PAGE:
13 items from 2015
The Ukrainian director Oleg Sentsov first came to the attention of the international film world in 2012 with “Gamer,” which screened to great acclaim at the Rotterdam Film Festival. Inspired by a computer and videogaming club for kids that Sentsov had founded, “Gamer” was shown in the Bright Future section of the festival for talented newcomers.
Today the “bright future” that Sentsov is looking at is 20 years in a Russian prison, accused of being a terrorist.
Sentsov was arrested in his home town of Simferopol, Crimea, in May 2014. Since then he has been tortured, locked up on false charges in Moscow’s notorious Lefortovo prison and refused access to representatives of the Ukrainian government.
A campaign by the European Film Academy for Sentsov’s release, »
- Mike Downey
The Burning Kiss, a new Australian feature film, is nearing completion. The film has drawn inspirations from southern gothic psychodrama, poolside chic, pop art and the French New Wave. A set of VFX stills has been made available exclusively to TwitchFilm. Director Robbie Studsor, a firm believer that VFX should serve a film and not the other way around, talks about his film and the use of VFX:"Firstly, the film is obviously a little more Ken Russell than Ken Loach, so I wanted to push the VFX in a way that's quite lurid and fun. This requires talent, bravery and insanity on the part of our head VFX artist and he has totally over delivered! I couldn't be happier.It's a cliché but it's true, the...
[Read the whole post on twitchfilm.com...]
Seville Intl., the indie sales arm of Entertainment One Films Intl., has pounced on world sales rights to “The Olive Tree,” directed by Iciar Bollain (“Even the Rain”). Pic was produced by Spain’s Morena Films and Germany’s Match Factory Prods., and written by Ken Loach’s regular scribe Paul Laverty.
Deal excludes Spain and Germany.
“The Olive Tree,” which was inspired by a newspaper article Laverty read, turns on a family in a village in Eastern Spain, where a father and uncle decide to sell its more-than-1,000 year old olive tree to a some a property developer down on the coast, despite the opposition of the grandfather and 8-year-old daughter, through whose eyes the events are portrayed.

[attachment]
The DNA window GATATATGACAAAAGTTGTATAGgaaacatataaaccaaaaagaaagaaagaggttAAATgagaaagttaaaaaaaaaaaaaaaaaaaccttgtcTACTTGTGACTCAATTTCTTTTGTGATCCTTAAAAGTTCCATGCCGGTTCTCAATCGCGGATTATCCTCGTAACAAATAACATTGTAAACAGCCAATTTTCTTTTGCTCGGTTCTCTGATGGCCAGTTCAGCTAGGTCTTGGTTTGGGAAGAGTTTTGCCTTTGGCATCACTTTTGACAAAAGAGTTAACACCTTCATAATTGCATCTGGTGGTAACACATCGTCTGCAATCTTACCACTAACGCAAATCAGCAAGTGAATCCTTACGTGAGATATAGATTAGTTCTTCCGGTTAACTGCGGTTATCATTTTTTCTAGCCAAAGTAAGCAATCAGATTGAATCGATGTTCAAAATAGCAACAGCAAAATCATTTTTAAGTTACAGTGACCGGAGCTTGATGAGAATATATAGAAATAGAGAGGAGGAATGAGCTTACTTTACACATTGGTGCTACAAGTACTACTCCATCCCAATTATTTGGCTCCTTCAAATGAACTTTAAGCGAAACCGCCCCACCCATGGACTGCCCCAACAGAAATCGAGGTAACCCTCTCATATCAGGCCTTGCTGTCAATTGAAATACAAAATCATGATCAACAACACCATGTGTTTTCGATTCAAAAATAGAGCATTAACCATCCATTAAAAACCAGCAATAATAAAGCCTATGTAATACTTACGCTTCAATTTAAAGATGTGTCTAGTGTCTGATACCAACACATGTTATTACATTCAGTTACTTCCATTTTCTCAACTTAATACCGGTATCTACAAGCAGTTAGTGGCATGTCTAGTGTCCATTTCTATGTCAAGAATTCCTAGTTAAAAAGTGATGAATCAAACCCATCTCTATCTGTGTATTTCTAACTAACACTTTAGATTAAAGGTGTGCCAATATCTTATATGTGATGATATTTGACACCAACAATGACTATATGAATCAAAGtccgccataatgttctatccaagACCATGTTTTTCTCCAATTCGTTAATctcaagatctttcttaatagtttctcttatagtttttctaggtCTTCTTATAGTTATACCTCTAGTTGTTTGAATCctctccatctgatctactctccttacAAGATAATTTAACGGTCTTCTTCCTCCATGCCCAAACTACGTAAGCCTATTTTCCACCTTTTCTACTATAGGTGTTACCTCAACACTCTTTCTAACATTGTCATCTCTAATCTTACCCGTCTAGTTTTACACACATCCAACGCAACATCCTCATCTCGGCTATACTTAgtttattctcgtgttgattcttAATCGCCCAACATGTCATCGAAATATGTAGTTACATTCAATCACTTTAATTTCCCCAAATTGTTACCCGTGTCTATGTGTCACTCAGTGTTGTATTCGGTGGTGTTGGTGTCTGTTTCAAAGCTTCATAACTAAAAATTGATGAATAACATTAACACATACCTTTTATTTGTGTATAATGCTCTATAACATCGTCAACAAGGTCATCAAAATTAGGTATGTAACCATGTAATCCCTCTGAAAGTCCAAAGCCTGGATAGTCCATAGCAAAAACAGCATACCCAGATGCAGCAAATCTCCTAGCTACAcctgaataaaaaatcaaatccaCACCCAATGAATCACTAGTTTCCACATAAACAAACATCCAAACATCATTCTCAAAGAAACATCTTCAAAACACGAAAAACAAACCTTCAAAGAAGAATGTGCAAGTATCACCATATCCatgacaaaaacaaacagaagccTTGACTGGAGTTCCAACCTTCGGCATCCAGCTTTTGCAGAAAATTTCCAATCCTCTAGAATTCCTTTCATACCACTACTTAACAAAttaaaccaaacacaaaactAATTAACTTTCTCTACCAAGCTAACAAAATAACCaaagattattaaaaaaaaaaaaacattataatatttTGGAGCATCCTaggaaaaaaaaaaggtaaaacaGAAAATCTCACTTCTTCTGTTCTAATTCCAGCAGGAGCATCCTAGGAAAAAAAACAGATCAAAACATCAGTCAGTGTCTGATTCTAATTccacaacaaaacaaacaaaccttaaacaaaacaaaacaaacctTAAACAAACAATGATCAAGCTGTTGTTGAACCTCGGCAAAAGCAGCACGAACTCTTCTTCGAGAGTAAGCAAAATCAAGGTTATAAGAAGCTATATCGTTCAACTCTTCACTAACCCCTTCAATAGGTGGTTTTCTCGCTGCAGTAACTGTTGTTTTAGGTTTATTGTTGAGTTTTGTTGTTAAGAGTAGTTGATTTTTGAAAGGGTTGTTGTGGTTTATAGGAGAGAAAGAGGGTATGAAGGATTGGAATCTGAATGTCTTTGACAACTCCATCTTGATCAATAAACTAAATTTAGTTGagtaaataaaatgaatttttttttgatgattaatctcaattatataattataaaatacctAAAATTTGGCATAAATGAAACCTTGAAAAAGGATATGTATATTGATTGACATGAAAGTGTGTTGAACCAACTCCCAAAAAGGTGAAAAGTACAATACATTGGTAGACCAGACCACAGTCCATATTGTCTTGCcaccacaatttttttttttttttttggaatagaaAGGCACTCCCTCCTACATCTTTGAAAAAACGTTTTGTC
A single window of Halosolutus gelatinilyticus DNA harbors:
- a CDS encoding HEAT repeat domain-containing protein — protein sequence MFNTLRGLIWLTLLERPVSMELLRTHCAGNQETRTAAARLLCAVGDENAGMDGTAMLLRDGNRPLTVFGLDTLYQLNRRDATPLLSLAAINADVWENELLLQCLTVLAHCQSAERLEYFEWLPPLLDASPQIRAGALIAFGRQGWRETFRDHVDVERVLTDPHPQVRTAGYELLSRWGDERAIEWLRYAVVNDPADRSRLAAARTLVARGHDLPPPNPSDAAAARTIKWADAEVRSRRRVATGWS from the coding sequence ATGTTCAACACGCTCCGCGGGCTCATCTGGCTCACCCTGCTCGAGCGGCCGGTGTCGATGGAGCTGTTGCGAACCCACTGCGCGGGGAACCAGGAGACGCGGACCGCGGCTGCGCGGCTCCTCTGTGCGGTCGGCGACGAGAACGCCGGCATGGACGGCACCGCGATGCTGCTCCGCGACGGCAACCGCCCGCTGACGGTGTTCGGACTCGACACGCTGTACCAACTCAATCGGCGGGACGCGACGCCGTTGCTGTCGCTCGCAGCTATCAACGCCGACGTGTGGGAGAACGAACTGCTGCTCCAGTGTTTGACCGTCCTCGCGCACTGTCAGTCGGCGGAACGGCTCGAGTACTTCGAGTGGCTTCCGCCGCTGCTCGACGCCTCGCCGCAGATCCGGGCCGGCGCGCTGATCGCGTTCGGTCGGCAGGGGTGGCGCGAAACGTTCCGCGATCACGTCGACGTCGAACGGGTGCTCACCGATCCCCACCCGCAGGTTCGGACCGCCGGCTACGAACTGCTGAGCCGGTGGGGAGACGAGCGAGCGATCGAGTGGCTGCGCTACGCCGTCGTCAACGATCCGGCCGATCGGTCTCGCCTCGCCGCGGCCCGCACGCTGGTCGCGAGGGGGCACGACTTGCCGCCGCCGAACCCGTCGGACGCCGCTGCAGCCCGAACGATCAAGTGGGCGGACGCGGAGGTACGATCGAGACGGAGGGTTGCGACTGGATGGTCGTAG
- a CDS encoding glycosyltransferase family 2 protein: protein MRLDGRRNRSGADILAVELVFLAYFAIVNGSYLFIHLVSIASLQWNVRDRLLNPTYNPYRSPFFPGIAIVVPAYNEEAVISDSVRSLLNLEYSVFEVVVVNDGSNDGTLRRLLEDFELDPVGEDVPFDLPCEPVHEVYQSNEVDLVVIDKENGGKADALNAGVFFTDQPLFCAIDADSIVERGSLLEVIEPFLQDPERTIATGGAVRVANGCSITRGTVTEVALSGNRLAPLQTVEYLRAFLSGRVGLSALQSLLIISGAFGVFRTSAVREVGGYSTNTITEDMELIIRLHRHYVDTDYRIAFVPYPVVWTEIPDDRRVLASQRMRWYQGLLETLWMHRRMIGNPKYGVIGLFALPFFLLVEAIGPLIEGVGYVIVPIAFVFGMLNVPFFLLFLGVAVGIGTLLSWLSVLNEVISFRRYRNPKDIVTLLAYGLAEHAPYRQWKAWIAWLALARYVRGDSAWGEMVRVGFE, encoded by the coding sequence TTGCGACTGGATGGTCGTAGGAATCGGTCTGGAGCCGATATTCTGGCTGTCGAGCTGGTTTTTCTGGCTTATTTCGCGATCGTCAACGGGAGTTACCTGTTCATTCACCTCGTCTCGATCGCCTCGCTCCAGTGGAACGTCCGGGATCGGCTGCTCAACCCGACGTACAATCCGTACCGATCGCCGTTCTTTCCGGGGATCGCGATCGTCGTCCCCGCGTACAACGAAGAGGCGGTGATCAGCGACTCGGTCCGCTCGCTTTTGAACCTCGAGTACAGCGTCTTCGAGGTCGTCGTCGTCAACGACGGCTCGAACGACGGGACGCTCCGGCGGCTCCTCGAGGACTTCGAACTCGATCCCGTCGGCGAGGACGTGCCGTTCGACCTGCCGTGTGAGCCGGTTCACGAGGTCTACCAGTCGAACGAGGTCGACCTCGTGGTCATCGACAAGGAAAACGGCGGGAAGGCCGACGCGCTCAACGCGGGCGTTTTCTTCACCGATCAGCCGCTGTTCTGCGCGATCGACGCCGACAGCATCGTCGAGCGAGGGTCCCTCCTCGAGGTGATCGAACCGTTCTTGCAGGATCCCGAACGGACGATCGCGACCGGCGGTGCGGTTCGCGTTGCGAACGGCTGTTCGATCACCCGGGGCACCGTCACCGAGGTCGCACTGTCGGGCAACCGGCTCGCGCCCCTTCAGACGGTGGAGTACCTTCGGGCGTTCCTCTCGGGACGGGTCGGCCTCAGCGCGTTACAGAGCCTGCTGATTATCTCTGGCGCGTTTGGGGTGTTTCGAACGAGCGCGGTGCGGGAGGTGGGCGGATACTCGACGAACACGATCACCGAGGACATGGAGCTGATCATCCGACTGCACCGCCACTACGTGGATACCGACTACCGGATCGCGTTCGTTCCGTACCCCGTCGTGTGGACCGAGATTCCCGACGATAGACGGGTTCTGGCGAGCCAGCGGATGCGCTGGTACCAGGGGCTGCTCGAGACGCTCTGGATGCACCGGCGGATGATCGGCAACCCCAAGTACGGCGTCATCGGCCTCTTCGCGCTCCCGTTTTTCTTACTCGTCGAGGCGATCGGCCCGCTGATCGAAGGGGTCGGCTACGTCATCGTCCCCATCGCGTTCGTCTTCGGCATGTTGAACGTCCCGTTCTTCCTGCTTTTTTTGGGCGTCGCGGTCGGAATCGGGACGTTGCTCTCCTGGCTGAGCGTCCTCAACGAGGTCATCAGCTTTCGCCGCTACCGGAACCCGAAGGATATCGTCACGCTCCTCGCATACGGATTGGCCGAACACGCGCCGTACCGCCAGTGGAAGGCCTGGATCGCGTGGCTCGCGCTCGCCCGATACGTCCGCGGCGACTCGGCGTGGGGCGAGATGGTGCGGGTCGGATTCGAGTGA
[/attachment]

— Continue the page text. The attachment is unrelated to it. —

Currently casting, “The Olive Tree” will shoot from May in Castellon and Germany.
“The film is a bit like a children’s tale, but a modern one for adults: There’s a grandfather, »
- John Hopewell
London — BBC Films, which is celebrating its 25th anniversary, will receive the outstanding British contribution to cinema award at the Ee British Academy Film Awards ceremony at London’s Royal Opera House on Feb. 8.
Previous recipients include Mike Leigh, Kenneth Branagh, Derek Jarman, Ridley and Tony Scott, Working Title Films, the Harry Potter series of films, John Hurt and Tessa Ross. Last year’s recipient was Peter Greenaway.
Nik Powell, chairman of BAFTA’s film committee, said: “I cannot think of a more deserving institution for this award than BBC Films, unbelievably in its 25th year and with more than 250 predominantly British films in its catalog. With a wide range of films from populist British box office hits like ‘Billy Elliot’ and ‘Mrs. Brown’s Boys D’Movie’ and an enviable collection of ground-breaking films, I hope that this award will be not simply a recognition of past and present achievements, »
- Leo Barraclough
BBC Films to receive the Outstanding British Contribution to Cinema Award at the BAFTA Awards next week.
BBC Films is to receive the Outstanding British Contribution to Cinema Award at the BAFTA Awards at London’s Royal Opera House on Feb 8.
The prize is presented annually in honour of Michael Balcon, with previous recipients including Mike Leigh, Kenneth Branagh, Derek Jarman, Mary Selway, Ridley and Tony Scott, Working Title Films, Lewis Gilbert, the Harry Potter series of films, John Hurt and Tessa Ross.
Last year’s recipient was British writer-director Peter Greenaway.
Christine Langan, head of BBC Films, said: “For the past 25 years, great effort has gone into establishing BBC Films as a nurturing and collaborative home for filmmakers - one which showcases British talent to the world and deepens the impression of the »
- firstname.lastname@example.org (Michael Rosser)
The 2009 film Great Directors from doc filmmaker Angela Ismailos is a great introduction to the work, creative philosophies and personalities of ten directors: Bernardo Bertolucci, David Lynch, Liliana Cavani, Stephen Frears, Agnes Varda, Ken Loach, Todd Haynes, Catherine Breillat, Richard Linklater and John Sayles. The film presents conversations and clips from the work of those filmmakers, […]
- Russ Fischer
There's a lot of buzz surrounding director Richard Linklater right now, because of his stellar, ambitious indie project Boyhood. The film won the Golden Globe for Best Drama and it's nominated for Best Picture at the 87th Academy Awards with Linklater getting a Best Director nomination too. And if you want to know a little bit more about Linklater, you may want to check out a Angela Ismailo's feautre-length documentary called Great Directors, which features in-depth interviews with the Boyhood director as well as nine other respected auteurs such as David Lynch, Bernardo Bertolucci, Stephen Frears and others. Here's the full documentary Great Directors available to watch from Vimeo (via The Playlist): Great Directors features a collection of in-depth interviews with Bernardo Bertolucci, David Lynch, Liliana Cavani, Stephen Frears, Agnes Varda, Ken Loach, Todd Haynes, Catherine Breillat, Richard Linklater and John Sayles, all conducted by Angela Ismailo. But since »